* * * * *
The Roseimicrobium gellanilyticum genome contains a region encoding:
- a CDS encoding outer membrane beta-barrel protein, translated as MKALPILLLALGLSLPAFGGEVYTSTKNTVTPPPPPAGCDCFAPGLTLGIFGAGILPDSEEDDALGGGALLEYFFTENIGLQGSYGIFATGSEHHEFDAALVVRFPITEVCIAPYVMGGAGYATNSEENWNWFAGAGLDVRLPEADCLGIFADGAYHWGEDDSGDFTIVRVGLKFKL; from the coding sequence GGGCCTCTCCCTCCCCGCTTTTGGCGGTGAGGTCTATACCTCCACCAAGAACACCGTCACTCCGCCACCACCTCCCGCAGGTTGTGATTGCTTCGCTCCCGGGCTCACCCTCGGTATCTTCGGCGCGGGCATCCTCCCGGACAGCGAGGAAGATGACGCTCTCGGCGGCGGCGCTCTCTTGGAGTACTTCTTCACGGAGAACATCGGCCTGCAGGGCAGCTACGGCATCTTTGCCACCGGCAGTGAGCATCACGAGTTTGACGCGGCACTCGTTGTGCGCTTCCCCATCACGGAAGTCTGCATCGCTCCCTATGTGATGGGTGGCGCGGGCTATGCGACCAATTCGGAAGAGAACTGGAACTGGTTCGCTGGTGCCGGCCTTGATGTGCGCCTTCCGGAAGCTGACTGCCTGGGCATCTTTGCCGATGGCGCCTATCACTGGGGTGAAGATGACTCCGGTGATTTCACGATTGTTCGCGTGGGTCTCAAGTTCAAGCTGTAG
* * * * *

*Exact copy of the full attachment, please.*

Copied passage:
The Roseimicrobium gellanilyticum genome contains a region encoding:
- a CDS encoding outer membrane beta-barrel protein, translated as MKALPILLLALGLSLPAFGGEVYTSTKNTVTPPPPPAGCDCFAPGLTLGIFGAGILPDSEEDDALGGGALLEYFFTENIGLQGSYGIFATGSEHHEFDAALVVRFPITEVCIAPYVMGGAGYATNSEENWNWFAGAGLDVRLPEADCLGIFADGAYHWGEDDSGDFTIVRVGLKFKL; from the coding sequence GGGCCTCTCCCTCCCCGCTTTTGGCGGTGAGGTCTATACCTCCACCAAGAACACCGTCACTCCGCCACCACCTCCCGCAGGTTGTGATTGCTTCGCTCCCGGGCTCACCCTCGGTATCTTCGGCGCGGGCATCCTCCCGGACAGCGAGGAAGATGACGCTCTCGGCGGCGGCGCTCTCTTGGAGTACTTCTTCACGGAGAACATCGGCCTGCAGGGCAGCTACGGCATCTTTGCCACCGGCAGTGAGCATCACGAGTTTGACGCGGCACTCGTTGTGCGCTTCCCCATCACGGAAGTCTGCATCGCTCCCTATGTGATGGGTGGCGCGGGCTATGCGACCAATTCGGAAGAGAACTGGAACTGGTTCGCTGGTGCCGGCCTTGATGTGCGCCTTCCGGAAGCTGACTGCCTGGGCATCTTTGCCGATGGCGCCTATCACTGGGGTGAAGATGACTCCGGTGATTTCACGATTGTTCGCGTGGGTCTCAAGTTCAAGCTGTAG